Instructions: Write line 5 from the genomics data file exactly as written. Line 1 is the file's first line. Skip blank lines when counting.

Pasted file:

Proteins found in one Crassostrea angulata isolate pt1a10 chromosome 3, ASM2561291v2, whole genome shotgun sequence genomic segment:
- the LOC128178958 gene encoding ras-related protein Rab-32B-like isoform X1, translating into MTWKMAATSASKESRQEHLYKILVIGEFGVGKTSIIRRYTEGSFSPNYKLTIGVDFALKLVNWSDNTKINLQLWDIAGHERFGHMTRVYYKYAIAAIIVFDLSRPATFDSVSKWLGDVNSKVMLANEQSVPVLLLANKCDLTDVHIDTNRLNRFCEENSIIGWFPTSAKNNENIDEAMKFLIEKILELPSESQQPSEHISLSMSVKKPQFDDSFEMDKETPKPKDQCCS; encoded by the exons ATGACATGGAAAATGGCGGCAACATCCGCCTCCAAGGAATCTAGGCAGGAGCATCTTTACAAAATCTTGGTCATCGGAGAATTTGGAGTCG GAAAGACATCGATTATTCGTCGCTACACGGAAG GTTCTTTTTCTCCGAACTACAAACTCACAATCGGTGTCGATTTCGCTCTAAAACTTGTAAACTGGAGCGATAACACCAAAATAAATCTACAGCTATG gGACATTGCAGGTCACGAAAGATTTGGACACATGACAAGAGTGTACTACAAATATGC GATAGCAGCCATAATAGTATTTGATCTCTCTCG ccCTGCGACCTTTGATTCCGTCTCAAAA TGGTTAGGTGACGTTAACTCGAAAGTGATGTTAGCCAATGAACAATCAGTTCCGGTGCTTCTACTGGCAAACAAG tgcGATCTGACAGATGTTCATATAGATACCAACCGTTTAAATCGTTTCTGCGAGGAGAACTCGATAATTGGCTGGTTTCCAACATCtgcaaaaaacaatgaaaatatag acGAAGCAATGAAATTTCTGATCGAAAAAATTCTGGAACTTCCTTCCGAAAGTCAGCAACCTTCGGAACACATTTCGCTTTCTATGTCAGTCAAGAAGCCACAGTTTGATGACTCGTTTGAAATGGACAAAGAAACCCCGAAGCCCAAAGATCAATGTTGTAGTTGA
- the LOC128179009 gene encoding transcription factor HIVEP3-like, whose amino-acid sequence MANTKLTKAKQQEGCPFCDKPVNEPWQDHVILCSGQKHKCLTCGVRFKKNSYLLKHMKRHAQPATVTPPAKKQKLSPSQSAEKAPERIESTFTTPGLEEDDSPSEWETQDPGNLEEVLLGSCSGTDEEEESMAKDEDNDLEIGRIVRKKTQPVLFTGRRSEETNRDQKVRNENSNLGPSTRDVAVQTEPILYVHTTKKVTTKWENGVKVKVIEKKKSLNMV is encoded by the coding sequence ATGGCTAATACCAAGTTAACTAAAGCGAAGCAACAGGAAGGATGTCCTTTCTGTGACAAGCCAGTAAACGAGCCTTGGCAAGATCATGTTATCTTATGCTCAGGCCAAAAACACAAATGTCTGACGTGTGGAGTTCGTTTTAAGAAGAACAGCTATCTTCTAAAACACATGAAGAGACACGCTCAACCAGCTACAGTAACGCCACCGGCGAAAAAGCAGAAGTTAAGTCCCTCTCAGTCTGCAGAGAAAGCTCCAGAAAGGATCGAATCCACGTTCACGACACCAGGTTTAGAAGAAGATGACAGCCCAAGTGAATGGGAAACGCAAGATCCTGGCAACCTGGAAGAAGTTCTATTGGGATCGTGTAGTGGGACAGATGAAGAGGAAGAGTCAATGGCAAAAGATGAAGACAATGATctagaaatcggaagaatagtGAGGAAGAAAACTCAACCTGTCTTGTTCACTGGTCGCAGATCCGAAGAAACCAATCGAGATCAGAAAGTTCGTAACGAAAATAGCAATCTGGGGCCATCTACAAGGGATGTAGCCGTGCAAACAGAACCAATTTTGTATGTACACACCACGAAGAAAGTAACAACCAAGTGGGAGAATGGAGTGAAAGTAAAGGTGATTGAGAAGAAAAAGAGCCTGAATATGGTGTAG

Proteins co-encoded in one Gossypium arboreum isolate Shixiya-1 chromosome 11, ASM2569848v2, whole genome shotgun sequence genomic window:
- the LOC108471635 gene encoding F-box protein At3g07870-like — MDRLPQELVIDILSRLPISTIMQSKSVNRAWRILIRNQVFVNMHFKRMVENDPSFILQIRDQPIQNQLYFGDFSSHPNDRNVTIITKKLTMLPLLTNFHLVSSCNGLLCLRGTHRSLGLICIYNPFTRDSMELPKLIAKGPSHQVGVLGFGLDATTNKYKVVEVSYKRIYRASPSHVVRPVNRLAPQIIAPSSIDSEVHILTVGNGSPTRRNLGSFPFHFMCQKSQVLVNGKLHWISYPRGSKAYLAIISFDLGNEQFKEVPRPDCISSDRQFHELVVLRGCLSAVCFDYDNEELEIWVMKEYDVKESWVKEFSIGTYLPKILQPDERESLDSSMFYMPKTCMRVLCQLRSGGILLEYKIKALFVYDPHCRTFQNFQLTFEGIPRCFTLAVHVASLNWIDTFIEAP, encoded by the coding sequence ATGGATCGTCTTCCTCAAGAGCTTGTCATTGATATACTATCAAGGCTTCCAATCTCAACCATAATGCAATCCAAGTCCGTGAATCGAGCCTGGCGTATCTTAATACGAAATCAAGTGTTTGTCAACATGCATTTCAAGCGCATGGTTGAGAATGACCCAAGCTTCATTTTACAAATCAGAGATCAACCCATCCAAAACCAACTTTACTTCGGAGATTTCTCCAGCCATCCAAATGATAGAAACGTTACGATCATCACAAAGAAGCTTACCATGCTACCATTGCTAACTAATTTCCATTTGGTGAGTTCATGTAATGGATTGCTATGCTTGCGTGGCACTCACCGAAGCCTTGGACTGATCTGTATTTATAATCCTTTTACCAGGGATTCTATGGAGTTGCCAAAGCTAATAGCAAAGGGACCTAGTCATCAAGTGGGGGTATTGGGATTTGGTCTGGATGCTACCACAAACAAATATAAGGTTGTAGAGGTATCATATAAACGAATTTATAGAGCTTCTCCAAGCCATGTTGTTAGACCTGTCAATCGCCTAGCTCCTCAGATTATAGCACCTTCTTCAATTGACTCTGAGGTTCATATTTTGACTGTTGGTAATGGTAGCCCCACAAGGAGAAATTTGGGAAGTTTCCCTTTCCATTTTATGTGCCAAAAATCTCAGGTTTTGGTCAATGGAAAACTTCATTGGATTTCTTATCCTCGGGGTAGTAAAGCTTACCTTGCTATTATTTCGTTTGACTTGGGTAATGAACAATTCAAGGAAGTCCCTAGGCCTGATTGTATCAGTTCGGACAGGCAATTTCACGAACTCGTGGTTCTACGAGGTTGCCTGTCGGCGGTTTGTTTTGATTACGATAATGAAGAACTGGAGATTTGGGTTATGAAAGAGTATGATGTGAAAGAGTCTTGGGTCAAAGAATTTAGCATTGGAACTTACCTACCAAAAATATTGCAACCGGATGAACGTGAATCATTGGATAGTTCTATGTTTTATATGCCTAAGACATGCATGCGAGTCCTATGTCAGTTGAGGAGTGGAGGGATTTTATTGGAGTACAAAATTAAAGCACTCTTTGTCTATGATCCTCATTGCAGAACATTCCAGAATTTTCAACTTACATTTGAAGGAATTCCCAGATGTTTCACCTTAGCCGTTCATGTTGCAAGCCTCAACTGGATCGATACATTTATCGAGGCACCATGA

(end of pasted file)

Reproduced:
- the LOC108471635 gene encoding F-box protein At3g07870-like — MDRLPQELVIDILSRLPISTIMQSKSVNRAWRILIRNQVFVNMHFKRMVENDPSFILQIRDQPIQNQLYFGDFSSHPNDRNVTIITKKLTMLPLLTNFHLVSSCNGLLCLRGTHRSLGLICIYNPFTRDSMELPKLIAKGPSHQVGVLGFGLDATTNKYKVVEVSYKRIYRASPSHVVRPVNRLAPQIIAPSSIDSEVHILTVGNGSPTRRNLGSFPFHFMCQKSQVLVNGKLHWISYPRGSKAYLAIISFDLGNEQFKEVPRPDCISSDRQFHELVVLRGCLSAVCFDYDNEELEIWVMKEYDVKESWVKEFSIGTYLPKILQPDERESLDSSMFYMPKTCMRVLCQLRSGGILLEYKIKALFVYDPHCRTFQNFQLTFEGIPRCFTLAVHVASLNWIDTFIEAP, encoded by the coding sequence ATGGATCGTCTTCCTCAAGAGCTTGTCATTGATATACTATCAAGGCTTCCAATCTCAACCATAATGCAATCCAAGTCCGTGAATCGAGCCTGGCGTATCTTAATACGAAATCAAGTGTTTGTCAACATGCATTTCAAGCGCATGGTTGAGAATGACCCAAGCTTCATTTTACAAATCAGAGATCAACCCATCCAAAACCAACTTTACTTCGGAGATTTCTCCAGCCATCCAAATGATAGAAACGTTACGATCATCACAAAGAAGCTTACCATGCTACCATTGCTAACTAATTTCCATTTGGTGAGTTCATGTAATGGATTGCTATGCTTGCGTGGCACTCACCGAAGCCTTGGACTGATCTGTATTTATAATCCTTTTACCAGGGATTCTATGGAGTTGCCAAAGCTAATAGCAAAGGGACCTAGTCATCAAGTGGGGGTATTGGGATTTGGTCTGGATGCTACCACAAACAAATATAAGGTTGTAGAGGTATCATATAAACGAATTTATAGAGCTTCTCCAAGCCATGTTGTTAGACCTGTCAATCGCCTAGCTCCTCAGATTATAGCACCTTCTTCAATTGACTCTGAGGTTCATATTTTGACTGTTGGTAATGGTAGCCCCACAAGGAGAAATTTGGGAAGTTTCCCTTTCCATTTTATGTGCCAAAAATCTCAGGTTTTGGTCAATGGAAAACTTCATTGGATTTCTTATCCTCGGGGTAGTAAAGCTTACCTTGCTATTATTTCGTTTGACTTGGGTAATGAACAATTCAAGGAAGTCCCTAGGCCTGATTGTATCAGTTCGGACAGGCAATTTCACGAACTCGTGGTTCTACGAGGTTGCCTGTCGGCGGTTTGTTTTGATTACGATAATGAAGAACTGGAGATTTGGGTTATGAAAGAGTATGATGTGAAAGAGTCTTGGGTCAAAGAATTTAGCATTGGAACTTACCTACCAAAAATATTGCAACCGGATGAACGTGAATCATTGGATAGTTCTATGTTTTATATGCCTAAGACATGCATGCGAGTCCTATGTCAGTTGAGGAGTGGAGGGATTTTATTGGAGTACAAAATTAAAGCACTCTTTGTCTATGATCCTCATTGCAGAACATTCCAGAATTTTCAACTTACATTTGAAGGAATTCCCAGATGTTTCACCTTAGCCGTTCATGTTGCAAGCCTCAACTGGATCGATACATTTATCGAGGCACCATGA